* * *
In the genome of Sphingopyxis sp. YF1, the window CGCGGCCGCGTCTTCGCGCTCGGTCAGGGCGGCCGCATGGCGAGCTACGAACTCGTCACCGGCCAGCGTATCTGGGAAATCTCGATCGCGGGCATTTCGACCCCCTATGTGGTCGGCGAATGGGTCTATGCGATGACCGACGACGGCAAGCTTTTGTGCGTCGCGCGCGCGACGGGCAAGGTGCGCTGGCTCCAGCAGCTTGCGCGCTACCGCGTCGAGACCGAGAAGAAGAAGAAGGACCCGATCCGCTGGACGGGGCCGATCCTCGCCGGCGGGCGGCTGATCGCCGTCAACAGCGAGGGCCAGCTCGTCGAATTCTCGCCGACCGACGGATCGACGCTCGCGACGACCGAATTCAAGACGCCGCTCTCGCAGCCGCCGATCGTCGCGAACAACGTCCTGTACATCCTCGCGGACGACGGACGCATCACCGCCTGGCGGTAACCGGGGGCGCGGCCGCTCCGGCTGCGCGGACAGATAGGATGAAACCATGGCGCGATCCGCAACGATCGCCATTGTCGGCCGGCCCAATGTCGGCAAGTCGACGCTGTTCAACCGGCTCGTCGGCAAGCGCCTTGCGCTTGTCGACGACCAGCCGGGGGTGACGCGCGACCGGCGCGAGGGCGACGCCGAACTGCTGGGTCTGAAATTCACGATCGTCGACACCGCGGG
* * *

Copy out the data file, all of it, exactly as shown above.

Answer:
In the genome of Sphingopyxis sp. YF1, the window CGCGGCCGCGTCTTCGCGCTCGGTCAGGGCGGCCGCATGGCGAGCTACGAACTCGTCACCGGCCAGCGTATCTGGGAAATCTCGATCGCGGGCATTTCGACCCCCTATGTGGTCGGCGAATGGGTCTATGCGATGACCGACGACGGCAAGCTTTTGTGCGTCGCGCGCGCGACGGGCAAGGTGCGCTGGCTCCAGCAGCTTGCGCGCTACCGCGTCGAGACCGAGAAGAAGAAGAAGGACCCGATCCGCTGGACGGGGCCGATCCTCGCCGGCGGGCGGCTGATCGCCGTCAACAGCGAGGGCCAGCTCGTCGAATTCTCGCCGACCGACGGATCGACGCTCGCGACGACCGAATTCAAGACGCCGCTCTCGCAGCCGCCGATCGTCGCGAACAACGTCCTGTACATCCTCGCGGACGACGGACGCATCACCGCCTGGCGGTAACCGGGGGCGCGGCCGCTCCGGCTGCGCGGACAGATAGGATGAAACCATGGCGCGATCCGCAACGATCGCCATTGTCGGCCGGCCCAATGTCGGCAAGTCGACGCTGTTCAACCGGCTCGTCGGCAAGCGCCTTGCGCTTGTCGACGACCAGCCGGGGGTGACGCGCGACCGGCGCGAGGGCGACGCCGAACTGCTGGGTCTGAAATTCACGATCGTCGACACCGCGGG